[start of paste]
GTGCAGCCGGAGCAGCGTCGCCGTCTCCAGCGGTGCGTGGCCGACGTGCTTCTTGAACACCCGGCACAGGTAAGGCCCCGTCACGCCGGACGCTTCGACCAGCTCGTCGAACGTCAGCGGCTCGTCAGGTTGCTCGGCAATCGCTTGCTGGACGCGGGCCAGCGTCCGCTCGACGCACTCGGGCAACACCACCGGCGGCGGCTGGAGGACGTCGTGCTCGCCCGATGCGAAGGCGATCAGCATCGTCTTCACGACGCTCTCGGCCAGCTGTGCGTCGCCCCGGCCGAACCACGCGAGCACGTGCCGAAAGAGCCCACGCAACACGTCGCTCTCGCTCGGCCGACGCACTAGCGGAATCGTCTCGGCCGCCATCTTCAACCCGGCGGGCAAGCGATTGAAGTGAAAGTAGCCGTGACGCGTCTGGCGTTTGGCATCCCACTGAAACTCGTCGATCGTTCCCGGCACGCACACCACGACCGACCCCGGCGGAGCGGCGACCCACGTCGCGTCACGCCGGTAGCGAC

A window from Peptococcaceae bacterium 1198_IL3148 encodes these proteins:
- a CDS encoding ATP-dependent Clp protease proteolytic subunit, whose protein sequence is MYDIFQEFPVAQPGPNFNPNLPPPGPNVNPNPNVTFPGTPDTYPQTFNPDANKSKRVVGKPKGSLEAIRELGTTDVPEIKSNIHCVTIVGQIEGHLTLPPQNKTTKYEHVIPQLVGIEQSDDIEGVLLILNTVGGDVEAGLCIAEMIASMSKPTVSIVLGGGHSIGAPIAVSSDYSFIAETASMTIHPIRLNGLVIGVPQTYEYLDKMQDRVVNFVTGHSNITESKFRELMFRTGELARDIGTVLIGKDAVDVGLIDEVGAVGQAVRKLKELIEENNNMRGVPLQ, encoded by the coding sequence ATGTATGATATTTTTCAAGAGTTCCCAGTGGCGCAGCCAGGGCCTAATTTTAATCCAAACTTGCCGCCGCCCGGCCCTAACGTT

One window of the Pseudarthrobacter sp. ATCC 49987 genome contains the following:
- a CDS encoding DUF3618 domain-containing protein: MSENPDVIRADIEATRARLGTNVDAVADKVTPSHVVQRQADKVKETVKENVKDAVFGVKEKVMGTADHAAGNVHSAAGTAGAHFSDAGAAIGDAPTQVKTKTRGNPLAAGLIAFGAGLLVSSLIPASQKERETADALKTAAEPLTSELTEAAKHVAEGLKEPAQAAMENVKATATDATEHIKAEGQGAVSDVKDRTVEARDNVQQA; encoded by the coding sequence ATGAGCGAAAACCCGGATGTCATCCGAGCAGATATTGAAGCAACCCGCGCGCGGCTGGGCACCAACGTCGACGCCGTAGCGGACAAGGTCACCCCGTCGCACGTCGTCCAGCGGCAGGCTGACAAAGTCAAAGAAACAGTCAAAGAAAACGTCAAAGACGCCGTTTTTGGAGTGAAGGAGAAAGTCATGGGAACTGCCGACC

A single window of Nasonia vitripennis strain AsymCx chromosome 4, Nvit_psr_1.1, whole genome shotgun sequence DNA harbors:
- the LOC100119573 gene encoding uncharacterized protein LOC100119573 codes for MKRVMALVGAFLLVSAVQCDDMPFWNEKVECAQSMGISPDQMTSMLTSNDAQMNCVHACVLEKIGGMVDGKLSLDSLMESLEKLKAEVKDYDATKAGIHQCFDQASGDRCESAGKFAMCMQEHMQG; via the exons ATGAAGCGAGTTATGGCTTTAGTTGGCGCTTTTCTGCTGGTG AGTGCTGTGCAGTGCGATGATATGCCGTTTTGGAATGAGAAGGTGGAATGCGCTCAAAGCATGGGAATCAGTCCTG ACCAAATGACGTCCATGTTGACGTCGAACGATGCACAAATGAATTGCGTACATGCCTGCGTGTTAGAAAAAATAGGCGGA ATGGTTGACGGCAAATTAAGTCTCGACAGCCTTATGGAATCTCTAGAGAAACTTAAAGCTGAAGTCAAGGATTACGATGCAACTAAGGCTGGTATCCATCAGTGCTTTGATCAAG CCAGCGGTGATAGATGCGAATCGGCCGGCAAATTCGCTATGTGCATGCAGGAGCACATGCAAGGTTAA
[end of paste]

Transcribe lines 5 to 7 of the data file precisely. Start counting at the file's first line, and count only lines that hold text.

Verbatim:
- a CDS encoding DUF3618 domain-containing protein: MSENPDVIRADIEATRARLGTNVDAVADKVTPSHVVQRQADKVKETVKENVKDAVFGVKEKVMGTADHAAGNVHSAAGTAGAHFSDAGAAIGDAPTQVKTKTRGNPLAAGLIAFGAGLLVSSLIPASQKERETADALKTAAEPLTSELTEAAKHVAEGLKEPAQAAMENVKATATDATEHIKAEGQGAVSDVKDRTVEARDNVQQA; encoded by the coding sequence ATGAGCGAAAACCCGGATGTCATCCGAGCAGATATTGAAGCAACCCGCGCGCGGCTGGGCACCAACGTCGACGCCGTAGCGGACAAGGTCACCCCGTCGCACGTCGTCCAGCGGCAGGCTGACAAAGTCAAAGAAACAGTCAAAGAAAACGTCAAAGACGCCGTTTTTGGAGTGAAGGAGAAAGTCATGGGAACTGCCGACC

A single window of Nasonia vitripennis strain AsymCx chromosome 4, Nvit_psr_1.1, whole genome shotgun sequence DNA harbors:
- the LOC100119573 gene encoding uncharacterized protein LOC100119573 codes for MKRVMALVGAFLLVSAVQCDDMPFWNEKVECAQSMGISPDQMTSMLTSNDAQMNCVHACVLEKIGGMVDGKLSLDSLMESLEKLKAEVKDYDATKAGIHQCFDQASGDRCESAGKFAMCMQEHMQG; via the exons ATGAAGCGAGTTATGGCTTTAGTTGGCGCTTTTCTGCTGGTG AGTGCTGTGCAGTGCGATGATATGCCGTTTTGGAATGAGAAGGTGGAATGCGCTCAAAGCATGGGAATCAGTCCTG ACCAAATGACGTCCATGTTGACGTCGAACGATGCACAAATGAATTGCGTACATGCCTGCGTGTTAGAAAAAATAGGCGGA ATGGTTGACGGCAAATTAAGTCTCGACAGCCTTATGGAATCTCTAGAGAAACTTAAAGCTGAAGTCAAGGATTACGATGCAACTAAGGCTGGTATCCATCAGTGCTTTGATCAAG CCAGCGGTGATAGATGCGAATCGGCCGGCAAATTCGCTATGTGCATGCAGGAGCACATGCAAGGTTAA